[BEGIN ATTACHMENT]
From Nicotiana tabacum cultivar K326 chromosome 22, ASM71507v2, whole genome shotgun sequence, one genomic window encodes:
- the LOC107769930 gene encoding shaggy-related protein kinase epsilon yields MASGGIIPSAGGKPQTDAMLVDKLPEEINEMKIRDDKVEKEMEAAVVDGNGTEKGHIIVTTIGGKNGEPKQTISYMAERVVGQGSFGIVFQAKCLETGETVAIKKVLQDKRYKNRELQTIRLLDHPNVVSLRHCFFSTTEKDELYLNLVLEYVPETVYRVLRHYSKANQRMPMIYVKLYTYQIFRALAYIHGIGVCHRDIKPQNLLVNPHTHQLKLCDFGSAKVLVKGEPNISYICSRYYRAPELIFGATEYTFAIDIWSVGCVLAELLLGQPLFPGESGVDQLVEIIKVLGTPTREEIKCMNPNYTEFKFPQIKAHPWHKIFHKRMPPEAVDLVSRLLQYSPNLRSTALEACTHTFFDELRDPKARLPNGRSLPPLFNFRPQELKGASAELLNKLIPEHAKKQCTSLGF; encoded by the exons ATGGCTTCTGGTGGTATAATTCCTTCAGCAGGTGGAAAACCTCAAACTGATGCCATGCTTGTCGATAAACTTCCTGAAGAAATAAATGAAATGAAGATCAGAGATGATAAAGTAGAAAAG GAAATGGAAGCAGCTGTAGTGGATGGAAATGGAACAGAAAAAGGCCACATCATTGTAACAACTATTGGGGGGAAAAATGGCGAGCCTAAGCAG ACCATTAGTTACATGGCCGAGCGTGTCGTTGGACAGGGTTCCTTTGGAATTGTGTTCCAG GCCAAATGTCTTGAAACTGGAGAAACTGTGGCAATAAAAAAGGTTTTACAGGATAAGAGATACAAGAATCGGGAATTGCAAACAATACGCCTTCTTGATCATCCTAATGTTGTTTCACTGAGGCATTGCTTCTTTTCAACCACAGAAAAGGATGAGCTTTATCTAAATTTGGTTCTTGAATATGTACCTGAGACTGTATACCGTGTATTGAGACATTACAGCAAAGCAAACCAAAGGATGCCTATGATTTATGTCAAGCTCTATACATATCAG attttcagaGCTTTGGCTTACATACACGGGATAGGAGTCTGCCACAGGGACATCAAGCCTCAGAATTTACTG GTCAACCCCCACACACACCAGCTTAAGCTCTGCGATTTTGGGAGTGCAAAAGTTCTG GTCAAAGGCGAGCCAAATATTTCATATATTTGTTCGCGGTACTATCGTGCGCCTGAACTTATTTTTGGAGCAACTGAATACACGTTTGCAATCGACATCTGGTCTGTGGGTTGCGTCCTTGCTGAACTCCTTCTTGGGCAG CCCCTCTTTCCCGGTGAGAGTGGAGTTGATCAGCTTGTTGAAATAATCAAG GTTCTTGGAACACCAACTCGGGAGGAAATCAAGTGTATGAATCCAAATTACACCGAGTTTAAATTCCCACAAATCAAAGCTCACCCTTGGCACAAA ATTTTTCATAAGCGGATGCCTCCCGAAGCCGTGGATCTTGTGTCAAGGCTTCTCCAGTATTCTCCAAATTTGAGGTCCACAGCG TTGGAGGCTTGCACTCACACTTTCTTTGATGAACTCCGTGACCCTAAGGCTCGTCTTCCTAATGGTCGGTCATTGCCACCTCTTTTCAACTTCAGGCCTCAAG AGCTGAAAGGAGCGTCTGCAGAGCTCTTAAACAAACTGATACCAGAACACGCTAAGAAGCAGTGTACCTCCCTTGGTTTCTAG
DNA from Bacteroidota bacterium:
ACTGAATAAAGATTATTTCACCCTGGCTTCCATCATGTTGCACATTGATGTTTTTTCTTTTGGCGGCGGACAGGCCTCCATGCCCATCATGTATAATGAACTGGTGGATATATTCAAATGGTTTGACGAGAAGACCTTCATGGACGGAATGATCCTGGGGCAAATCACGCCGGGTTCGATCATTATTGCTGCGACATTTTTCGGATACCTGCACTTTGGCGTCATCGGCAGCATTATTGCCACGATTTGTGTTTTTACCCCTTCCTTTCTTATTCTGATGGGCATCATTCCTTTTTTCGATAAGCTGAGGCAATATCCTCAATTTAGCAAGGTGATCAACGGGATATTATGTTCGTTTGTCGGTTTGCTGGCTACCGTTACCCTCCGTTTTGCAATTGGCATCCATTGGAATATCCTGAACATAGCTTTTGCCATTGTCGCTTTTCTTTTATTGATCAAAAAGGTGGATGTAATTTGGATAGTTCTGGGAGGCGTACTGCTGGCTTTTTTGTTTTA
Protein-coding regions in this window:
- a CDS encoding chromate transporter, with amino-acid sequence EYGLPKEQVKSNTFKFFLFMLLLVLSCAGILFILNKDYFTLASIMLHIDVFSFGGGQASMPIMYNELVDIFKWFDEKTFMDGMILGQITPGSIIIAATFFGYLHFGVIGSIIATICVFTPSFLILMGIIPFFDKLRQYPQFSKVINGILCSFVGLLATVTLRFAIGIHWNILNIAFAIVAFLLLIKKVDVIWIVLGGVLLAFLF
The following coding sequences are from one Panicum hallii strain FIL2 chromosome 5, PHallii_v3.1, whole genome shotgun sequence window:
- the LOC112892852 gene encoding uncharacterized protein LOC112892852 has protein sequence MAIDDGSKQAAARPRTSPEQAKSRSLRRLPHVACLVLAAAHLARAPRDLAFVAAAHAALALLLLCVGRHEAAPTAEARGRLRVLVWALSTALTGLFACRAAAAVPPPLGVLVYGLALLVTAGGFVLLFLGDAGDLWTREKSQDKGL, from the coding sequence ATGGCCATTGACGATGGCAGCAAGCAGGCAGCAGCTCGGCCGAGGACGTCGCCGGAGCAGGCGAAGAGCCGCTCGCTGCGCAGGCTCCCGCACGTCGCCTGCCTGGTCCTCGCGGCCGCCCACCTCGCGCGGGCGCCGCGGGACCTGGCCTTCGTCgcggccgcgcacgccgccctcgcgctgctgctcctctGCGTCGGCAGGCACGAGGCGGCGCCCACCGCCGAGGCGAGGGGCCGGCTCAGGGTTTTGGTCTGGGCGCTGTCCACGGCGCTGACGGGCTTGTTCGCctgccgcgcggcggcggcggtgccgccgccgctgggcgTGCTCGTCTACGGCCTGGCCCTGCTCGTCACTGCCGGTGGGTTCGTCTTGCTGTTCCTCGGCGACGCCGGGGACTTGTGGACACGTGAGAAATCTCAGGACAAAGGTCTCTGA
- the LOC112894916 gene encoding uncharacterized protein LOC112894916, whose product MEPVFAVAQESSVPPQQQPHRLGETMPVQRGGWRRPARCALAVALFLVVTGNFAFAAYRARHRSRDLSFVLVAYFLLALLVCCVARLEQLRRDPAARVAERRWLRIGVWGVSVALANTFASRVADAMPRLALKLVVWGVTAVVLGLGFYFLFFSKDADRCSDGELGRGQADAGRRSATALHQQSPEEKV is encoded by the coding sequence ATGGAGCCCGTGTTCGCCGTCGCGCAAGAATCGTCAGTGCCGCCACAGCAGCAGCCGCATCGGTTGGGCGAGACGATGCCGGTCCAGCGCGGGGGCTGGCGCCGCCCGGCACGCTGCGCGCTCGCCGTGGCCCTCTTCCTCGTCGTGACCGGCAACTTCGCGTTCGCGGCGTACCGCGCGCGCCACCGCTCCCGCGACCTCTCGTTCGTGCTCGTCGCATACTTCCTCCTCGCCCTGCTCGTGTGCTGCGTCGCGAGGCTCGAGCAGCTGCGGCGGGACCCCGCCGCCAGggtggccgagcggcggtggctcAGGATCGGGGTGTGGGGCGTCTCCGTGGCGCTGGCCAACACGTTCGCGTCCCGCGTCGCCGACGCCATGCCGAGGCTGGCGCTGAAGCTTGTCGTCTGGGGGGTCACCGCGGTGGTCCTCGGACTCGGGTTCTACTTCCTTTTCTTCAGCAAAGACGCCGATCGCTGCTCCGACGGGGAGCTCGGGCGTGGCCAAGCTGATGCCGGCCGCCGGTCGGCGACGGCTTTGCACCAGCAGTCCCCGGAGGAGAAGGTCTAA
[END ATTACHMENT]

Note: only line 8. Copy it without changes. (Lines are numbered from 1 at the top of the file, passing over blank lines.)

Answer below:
- the LOC112892852 gene encoding uncharacterized protein LOC112892852 has protein sequence MAIDDGSKQAAARPRTSPEQAKSRSLRRLPHVACLVLAAAHLARAPRDLAFVAAAHAALALLLLCVGRHEAAPTAEARGRLRVLVWALSTALTGLFACRAAAAVPPPLGVLVYGLALLVTAGGFVLLFLGDAGDLWTREKSQDKGL, from the coding sequence ATGGCCATTGACGATGGCAGCAAGCAGGCAGCAGCTCGGCCGAGGACGTCGCCGGAGCAGGCGAAGAGCCGCTCGCTGCGCAGGCTCCCGCACGTCGCCTGCCTGGTCCTCGCGGCCGCCCACCTCGCGCGGGCGCCGCGGGACCTGGCCTTCGTCgcggccgcgcacgccgccctcgcgctgctgctcctctGCGTCGGCAGGCACGAGGCGGCGCCCACCGCCGAGGCGAGGGGCCGGCTCAGGGTTTTGGTCTGGGCGCTGTCCACGGCGCTGACGGGCTTGTTCGCctgccgcgcggcggcggcggtgccgccgccgctgggcgTGCTCGTCTACGGCCTGGCCCTGCTCGTCACTGCCGGTGGGTTCGTCTTGCTGTTCCTCGGCGACGCCGGGGACTTGTGGACACGTGAGAAATCTCAGGACAAAGGTCTCTGA